With Halloween & Bonfire Night Around The Corner, Chinese (SKY) Lanterns Are Making Their Annual Appearance But Do You Know The Dangers They Cause To Animals & The Environment?
Over 200,000 sky lanterns (also known as Chinese lanterns) made of paper and wire are sold in the UK each year. However, most people have no idea of the harmful and often deadly consequences the release of sky lanterns can have on animals and the environment.
In Asia and elsewhere around the world, sky lanterns have been traditionally made for centuries as part of long-established festivities, but in ancient China, sky lanterns were strategically used in wars. The name “sky lantern” is a translation of the Chinese name.
In typical designs, as long as the lantern stays upright the paper will not get hot enough to ignite, but if the lantern is tilted (by the wind or by hitting some object), it may catch fire while still in the air. All the paper will usually burn in a few seconds, but the flame source may remain lit until it hits the ground.
After the lantern lands, the leftover thin wire frame will rust away very slowly, remaining a hazard to animals that may swallow it. Some companies have consequently developed lanterns with bio-degradable fireproof rope or even bamboo in place of metal wire. But there are those who say even biodegradable lanterns are still not safe. Bamboo, for example, can take decades to degrade and there is still a risk from fire or animal ingestion.
In 2013 the ‘largest fire ever’ in the West Midlands, involving 100,000 tonnes of recycling material and causing an estimated six million pounds worth of damage, was started by a sky lantern (captured on CCTV) which landed at a plastics recycling plant.
They have already been banned in some countries and fire services have issued warnings to people over the fire risk following incidents such as this.
Birds and wildlife have been known to become entangled in the wire or bamboo remains of lanterns leading to injury or stress struggling to get free, or starve to death. Through curiosity, or because lantern litter is hidden in the vegetation they are grazing on, they can accidentally eat fallen balloons or lantern parts which can cause internal bleeding, leading to a slow painful death. When ingested the sharp parts can tear and puncture an animal’s throat or stomach causing internal bleeding.
This could easily be your precious pet dog or cat.
Marine life is endangered by lanterns or balloons falling into the sea and being swallowed by such as whales, dolphins, or sea turtles.
The National Farmers Union continue to lobby the UK government for an outright ban on Sky Lanterns in the UK.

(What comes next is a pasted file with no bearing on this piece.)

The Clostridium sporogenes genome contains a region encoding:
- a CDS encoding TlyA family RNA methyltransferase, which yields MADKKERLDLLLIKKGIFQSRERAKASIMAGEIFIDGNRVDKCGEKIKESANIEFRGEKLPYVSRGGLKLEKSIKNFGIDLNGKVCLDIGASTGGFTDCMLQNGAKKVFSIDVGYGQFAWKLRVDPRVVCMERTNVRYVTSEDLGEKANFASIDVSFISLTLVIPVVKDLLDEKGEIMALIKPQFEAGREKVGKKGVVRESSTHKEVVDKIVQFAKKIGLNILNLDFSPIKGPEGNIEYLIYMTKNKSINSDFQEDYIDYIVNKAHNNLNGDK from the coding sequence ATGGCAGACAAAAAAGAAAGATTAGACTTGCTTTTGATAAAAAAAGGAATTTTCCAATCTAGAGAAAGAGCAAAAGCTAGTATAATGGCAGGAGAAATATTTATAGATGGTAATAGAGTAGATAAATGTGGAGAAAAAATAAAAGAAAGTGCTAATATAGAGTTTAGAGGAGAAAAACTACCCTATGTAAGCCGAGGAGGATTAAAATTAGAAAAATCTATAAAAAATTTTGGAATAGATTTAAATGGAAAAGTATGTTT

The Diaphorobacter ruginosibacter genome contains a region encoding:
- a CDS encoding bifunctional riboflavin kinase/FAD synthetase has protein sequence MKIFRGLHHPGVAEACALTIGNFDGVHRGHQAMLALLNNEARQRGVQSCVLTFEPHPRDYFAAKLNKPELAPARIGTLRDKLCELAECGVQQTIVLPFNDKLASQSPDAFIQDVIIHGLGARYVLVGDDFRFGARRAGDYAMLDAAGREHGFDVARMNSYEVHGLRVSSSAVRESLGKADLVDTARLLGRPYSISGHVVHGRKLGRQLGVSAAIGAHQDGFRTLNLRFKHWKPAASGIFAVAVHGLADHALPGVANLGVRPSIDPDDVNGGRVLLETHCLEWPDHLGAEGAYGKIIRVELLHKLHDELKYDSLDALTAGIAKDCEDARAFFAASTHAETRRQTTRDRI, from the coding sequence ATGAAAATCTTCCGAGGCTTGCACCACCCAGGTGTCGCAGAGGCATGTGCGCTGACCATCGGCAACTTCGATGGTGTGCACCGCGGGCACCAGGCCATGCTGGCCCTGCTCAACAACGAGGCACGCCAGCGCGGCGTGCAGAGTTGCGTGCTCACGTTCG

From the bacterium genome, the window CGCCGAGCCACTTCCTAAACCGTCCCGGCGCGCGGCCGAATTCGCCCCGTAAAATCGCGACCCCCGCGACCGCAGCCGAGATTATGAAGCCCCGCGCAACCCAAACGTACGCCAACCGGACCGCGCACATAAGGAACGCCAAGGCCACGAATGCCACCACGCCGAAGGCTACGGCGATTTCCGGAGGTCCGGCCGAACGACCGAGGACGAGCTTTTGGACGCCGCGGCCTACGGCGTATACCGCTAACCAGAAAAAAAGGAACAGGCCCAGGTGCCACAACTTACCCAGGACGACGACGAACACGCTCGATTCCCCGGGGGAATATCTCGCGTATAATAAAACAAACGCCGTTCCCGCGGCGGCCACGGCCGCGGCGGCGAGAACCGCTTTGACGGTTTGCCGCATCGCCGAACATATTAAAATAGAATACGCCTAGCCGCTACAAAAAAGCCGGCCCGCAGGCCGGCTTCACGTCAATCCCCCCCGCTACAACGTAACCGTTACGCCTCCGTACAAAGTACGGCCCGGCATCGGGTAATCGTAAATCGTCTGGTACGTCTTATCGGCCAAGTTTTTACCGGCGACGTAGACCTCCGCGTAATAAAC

When lanterns fall into fields the frames can become chopped into silage and hay during harvest causing needle-like splinters to enter animal feed.
Sky lanterns can also cause fires which can set animal housing, feed and bedding alight. This can lead to displacement, injury & death of the animals there. Stables, animal sanctuaries and zoos have spoken out after finding lantern debris on their premises.
It is illegal (or necessary to obtain advance permission from local authorities) to launch a sky lantern in most parts of Germany, In Austria, it is illegal to produce, sell, import, or distribute them. In Washington State, Argentina, Chile, Brazil, Colombia, Spain, Malta, and Vietnam, it is illegal to launch lanterns.
The sale of (but not possession or use of) sky lanterns that “rely on an open flame to heat the air inside the lantern” is banned in Australia.
Sky lanterns have also been alleged to pose a danger to aircraft. The city of Sanya in China banned sky lanterns due to their hazards toward aircraft and airspace navigation.
Some UK local authorities have entirely prohibited them in recent years, but Lancaster and Stockport are the only councils near to us to ban sky lanterns (so far).
Alternative suggestions include the use of stationary candles, night-lights, static lanterns or outdoor lights to create a fun and cosy atmosphere; write a word or name onto a candle and let it burn down to make a symbolic wish or memorial; plant a tree or donate to a good cause to honour the memory of a loved one.
The message is clear. DO NOT buy or release these lanterns (or helium balloons either) into the atmosphere.
And while that time is nearly upon us, please go only to organised firework displays.
If you must have a home bonfire, check before lighting that there are no creatures seeking refuge inside (hedgehogs are found on piles of wood) and keep it well away from trees.
Before you set off those fireworks, consider the wildlife having a kip nearby, or the neighbours’ terrified pet dog or cat (and make sure YOUR pet is home, safe, and insulated from the bangs – the only practical use of Radio One I can think of).
Lastly, please, carefully and considerately dispose of any litter.
And remember to take nothing but photographs and memories, and leave nothing but footprints.
I hope you have found this article useful and informative, I hope that it has inspired you to ditch the sky lanterns for a safer, more enviromentally friendly alternative, suggested above.